Green’s Dictionary of Slang

moon-raker n.

[‘It is said that some men of that county, seeing the reflection of the moon in a pond, endeavoured to pull it out with a rake’ (Grose, 1796). However, the OED notes, ‘in Wiltshire a more complimentary turn is given to the story: the men were caught raking a pond for kegs of smuggled brandy, and put off the revenue men by pretending folly’]

1. a native of Wiltshire.

[UK]Grose Classical Dict. of the Vulgar Tongue ms. additions n.p.: Wiltshire Men, because as it is said some men of that Country, seeing the reflection of the Moon in Water, endeavoured to pull it out with a Rake’.
[UK]Grose Classical Dict. of the Vulgar Tongue (2nd, 3rd edn).
[UK]Lex. Balatronicum.
[Aus]Examiner 25 Aug. 14/2: He was himself a moon-raker (a Wiltshire man).
[UK]Salisbury & Winchester Jrnl 8 June 3: My Old Heart and Titus Trueman, against My Old Moonraker, and Toby Tosspot.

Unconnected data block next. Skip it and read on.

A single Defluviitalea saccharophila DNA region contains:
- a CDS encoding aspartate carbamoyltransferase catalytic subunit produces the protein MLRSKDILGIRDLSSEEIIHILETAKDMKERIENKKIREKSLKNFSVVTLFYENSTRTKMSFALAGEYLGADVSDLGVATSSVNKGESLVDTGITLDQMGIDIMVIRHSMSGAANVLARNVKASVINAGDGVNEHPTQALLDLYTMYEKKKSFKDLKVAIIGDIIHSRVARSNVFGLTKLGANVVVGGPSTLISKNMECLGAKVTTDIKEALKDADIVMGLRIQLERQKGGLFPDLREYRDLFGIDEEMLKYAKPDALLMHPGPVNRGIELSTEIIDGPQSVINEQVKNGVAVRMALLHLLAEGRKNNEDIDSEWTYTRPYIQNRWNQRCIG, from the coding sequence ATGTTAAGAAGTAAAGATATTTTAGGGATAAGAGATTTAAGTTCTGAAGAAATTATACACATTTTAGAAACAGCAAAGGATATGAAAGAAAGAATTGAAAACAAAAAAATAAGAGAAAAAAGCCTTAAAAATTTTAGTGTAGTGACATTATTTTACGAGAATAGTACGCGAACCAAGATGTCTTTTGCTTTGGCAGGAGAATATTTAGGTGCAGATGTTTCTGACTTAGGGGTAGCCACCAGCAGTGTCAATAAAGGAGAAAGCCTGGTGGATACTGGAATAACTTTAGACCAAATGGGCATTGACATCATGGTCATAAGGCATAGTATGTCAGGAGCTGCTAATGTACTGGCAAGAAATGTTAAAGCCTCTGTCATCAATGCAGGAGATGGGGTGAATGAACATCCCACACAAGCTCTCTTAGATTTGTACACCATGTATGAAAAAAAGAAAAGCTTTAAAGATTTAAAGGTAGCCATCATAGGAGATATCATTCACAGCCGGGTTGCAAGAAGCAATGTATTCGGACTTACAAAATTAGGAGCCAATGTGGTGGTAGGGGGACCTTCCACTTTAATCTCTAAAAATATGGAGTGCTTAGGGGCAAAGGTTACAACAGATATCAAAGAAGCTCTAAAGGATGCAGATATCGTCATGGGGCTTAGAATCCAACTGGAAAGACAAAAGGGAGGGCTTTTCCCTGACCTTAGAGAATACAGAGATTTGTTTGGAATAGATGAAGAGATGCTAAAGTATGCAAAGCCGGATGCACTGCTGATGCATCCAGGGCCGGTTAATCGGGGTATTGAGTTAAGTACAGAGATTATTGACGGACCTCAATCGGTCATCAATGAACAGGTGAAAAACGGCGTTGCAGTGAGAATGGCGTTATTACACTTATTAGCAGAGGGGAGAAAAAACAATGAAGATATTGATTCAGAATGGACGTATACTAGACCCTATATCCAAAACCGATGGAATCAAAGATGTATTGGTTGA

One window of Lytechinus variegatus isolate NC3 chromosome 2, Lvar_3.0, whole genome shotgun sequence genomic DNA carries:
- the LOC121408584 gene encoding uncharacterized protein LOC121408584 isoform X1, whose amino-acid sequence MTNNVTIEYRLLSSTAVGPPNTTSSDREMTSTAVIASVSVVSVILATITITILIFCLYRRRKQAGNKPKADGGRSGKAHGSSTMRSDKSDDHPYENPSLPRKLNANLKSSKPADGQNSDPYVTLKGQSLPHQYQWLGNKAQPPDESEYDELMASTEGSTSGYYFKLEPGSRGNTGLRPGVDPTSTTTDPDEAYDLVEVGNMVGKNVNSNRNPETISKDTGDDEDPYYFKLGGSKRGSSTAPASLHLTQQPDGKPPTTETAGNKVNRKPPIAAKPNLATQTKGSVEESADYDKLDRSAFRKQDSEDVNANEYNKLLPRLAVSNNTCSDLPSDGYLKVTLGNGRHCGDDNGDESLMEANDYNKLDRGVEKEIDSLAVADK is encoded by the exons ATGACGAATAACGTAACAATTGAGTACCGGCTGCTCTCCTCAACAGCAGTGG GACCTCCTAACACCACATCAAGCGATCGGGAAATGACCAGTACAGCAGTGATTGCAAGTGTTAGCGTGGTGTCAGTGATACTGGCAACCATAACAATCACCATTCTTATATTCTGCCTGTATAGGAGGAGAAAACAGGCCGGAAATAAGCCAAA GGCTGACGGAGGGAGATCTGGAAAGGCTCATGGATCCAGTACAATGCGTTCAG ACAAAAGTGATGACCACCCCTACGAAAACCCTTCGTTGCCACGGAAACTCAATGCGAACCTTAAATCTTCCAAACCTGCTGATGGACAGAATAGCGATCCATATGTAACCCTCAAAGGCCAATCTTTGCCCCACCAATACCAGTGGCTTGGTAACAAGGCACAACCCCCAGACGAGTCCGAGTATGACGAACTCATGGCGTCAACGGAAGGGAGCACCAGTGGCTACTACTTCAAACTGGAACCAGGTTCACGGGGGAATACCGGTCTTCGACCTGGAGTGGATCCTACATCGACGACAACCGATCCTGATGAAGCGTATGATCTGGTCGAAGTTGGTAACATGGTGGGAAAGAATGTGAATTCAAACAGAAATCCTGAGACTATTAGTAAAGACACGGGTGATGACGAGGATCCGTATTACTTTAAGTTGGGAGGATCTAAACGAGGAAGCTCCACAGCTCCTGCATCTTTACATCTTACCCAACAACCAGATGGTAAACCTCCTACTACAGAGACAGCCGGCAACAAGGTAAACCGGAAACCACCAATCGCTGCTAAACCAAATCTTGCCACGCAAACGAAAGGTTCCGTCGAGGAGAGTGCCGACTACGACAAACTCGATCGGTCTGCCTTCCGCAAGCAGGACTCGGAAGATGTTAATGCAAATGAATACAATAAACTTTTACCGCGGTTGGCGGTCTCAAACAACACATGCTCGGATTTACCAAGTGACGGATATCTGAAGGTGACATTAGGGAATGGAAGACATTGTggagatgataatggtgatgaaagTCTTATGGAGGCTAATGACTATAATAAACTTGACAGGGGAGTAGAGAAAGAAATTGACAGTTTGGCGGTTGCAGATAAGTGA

[UK]Egan Grose’s Classical Dict. of the Vulgar Tongue.
[US]‘Jack Downing’ Andrew Jackson 121: A regiment of moon-rakers from Wiltshire.
[UK]Hotten Sl. Dict.
[UK] ‘Derbyites, Dizzyites and Adullamites’ in C. Hindley Curiosities of Street Lit. (1871) 78: Lowe the Adullamite, surnamed the moonraker.
[UK]Luton Times 12 July 7/5: Wiltshire — ‘Wiltshire moonrakers’.
[UK]D.W. Barrett Life and Work among Navvies 51: Why a Welshman should be termed a ‘Mountain-pecker,’ and a Wiltshireman a ‘Moon-raker,’ I must leave my readers to guess.
[UK]J. Payn Glow-Worm Tales I 182: In Wiltshire we are not fond of strangers; we are a simple race – some people even call us moon-rakers.
[Aus]G. Seagram Bushmen All 103: Giles [...] late of Wiltshire a moonraker.
[UK]Western Dly Press 28 Dec. 5/5: "Moon-Rakers’ [...] We have long believed that the above name applied only to the inhabitants of Wiltshire.
[UK]Western Gaz. 18 Apr. 5/5: [headline] Dorset v. Wilts. ‘Moonrakers’ Defeated.
[UK]Gloucester Citizen 21 Aug. 4/1: The Moon-rakers [i.e. The 1st Wiltshire regiment] have a battle history in the best tradition of the English Regiments.

2. a smuggler.

[UK]Grose Classical Dict. of Vulgar Tongue (3 edn).
[UK]Chester Chron. 29 June 12/6: The subject was to be the Moon Rakers, a story peculiar to Wiltshire. It is jocosely related that a custom house officer once observed a party of Wiltshire men raking a pond [...] which was only the moon in the water [...] The painter was instructed to add [...] a smuggler with two kegs of brandy on his shoulder.